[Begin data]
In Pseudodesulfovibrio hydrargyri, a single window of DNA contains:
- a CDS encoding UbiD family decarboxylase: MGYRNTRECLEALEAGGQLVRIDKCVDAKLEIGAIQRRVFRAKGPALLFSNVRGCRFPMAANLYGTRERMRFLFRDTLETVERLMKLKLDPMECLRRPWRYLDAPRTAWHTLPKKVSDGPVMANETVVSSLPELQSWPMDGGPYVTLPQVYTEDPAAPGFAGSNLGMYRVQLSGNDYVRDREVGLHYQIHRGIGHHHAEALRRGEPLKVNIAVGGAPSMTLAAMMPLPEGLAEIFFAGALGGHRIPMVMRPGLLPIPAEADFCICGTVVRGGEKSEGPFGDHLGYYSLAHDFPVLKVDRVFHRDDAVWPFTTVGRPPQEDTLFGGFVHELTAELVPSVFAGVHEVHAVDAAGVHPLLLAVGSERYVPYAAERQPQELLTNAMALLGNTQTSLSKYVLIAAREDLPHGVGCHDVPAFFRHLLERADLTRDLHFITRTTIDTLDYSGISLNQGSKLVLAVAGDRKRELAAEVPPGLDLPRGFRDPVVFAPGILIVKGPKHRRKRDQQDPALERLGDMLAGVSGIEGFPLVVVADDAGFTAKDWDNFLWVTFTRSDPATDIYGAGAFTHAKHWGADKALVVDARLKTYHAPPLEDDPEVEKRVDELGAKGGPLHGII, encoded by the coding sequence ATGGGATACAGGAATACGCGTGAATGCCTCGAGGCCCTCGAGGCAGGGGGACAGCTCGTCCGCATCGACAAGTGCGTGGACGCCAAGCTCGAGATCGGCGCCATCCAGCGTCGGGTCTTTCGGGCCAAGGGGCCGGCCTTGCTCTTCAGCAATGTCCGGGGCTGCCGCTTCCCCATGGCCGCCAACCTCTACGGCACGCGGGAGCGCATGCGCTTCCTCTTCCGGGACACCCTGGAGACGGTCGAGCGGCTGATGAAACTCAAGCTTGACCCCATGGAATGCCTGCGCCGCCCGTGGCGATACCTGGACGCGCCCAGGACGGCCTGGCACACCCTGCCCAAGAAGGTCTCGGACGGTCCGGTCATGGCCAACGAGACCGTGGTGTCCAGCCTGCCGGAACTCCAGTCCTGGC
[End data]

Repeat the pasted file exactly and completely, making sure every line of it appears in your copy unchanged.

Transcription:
In Pseudodesulfovibrio hydrargyri, a single window of DNA contains:
- a CDS encoding UbiD family decarboxylase: MGYRNTRECLEALEAGGQLVRIDKCVDAKLEIGAIQRRVFRAKGPALLFSNVRGCRFPMAANLYGTRERMRFLFRDTLETVERLMKLKLDPMECLRRPWRYLDAPRTAWHTLPKKVSDGPVMANETVVSSLPELQSWPMDGGPYVTLPQVYTEDPAAPGFAGSNLGMYRVQLSGNDYVRDREVGLHYQIHRGIGHHHAEALRRGEPLKVNIAVGGAPSMTLAAMMPLPEGLAEIFFAGALGGHRIPMVMRPGLLPIPAEADFCICGTVVRGGEKSEGPFGDHLGYYSLAHDFPVLKVDRVFHRDDAVWPFTTVGRPPQEDTLFGGFVHELTAELVPSVFAGVHEVHAVDAAGVHPLLLAVGSERYVPYAAERQPQELLTNAMALLGNTQTSLSKYVLIAAREDLPHGVGCHDVPAFFRHLLERADLTRDLHFITRTTIDTLDYSGISLNQGSKLVLAVAGDRKRELAAEVPPGLDLPRGFRDPVVFAPGILIVKGPKHRRKRDQQDPALERLGDMLAGVSGIEGFPLVVVADDAGFTAKDWDNFLWVTFTRSDPATDIYGAGAFTHAKHWGADKALVVDARLKTYHAPPLEDDPEVEKRVDELGAKGGPLHGII, encoded by the coding sequence ATGGGATACAGGAATACGCGTGAATGCCTCGAGGCCCTCGAGGCAGGGGGACAGCTCGTCCGCATCGACAAGTGCGTGGACGCCAAGCTCGAGATCGGCGCCATCCAGCGTCGGGTCTTTCGGGCCAAGGGGCCGGCCTTGCTCTTCAGCAATGTCCGGGGCTGCCGCTTCCCCATGGCCGCCAACCTCTACGGCACGCGGGAGCGCATGCGCTTCCTCTTCCGGGACACCCTGGAGACGGTCGAGCGGCTGATGAAACTCAAGCTTGACCCCATGGAATGCCTGCGCCGCCCGTGGCGATACCTGGACGCGCCCAGGACGGCCTGGCACACCCTGCCCAAGAAGGTCTCGGACGGTCCGGTCATGGCCAACGAGACCGTGGTGTCCAGCCTGCCGGAACTCCAGTCCTGGC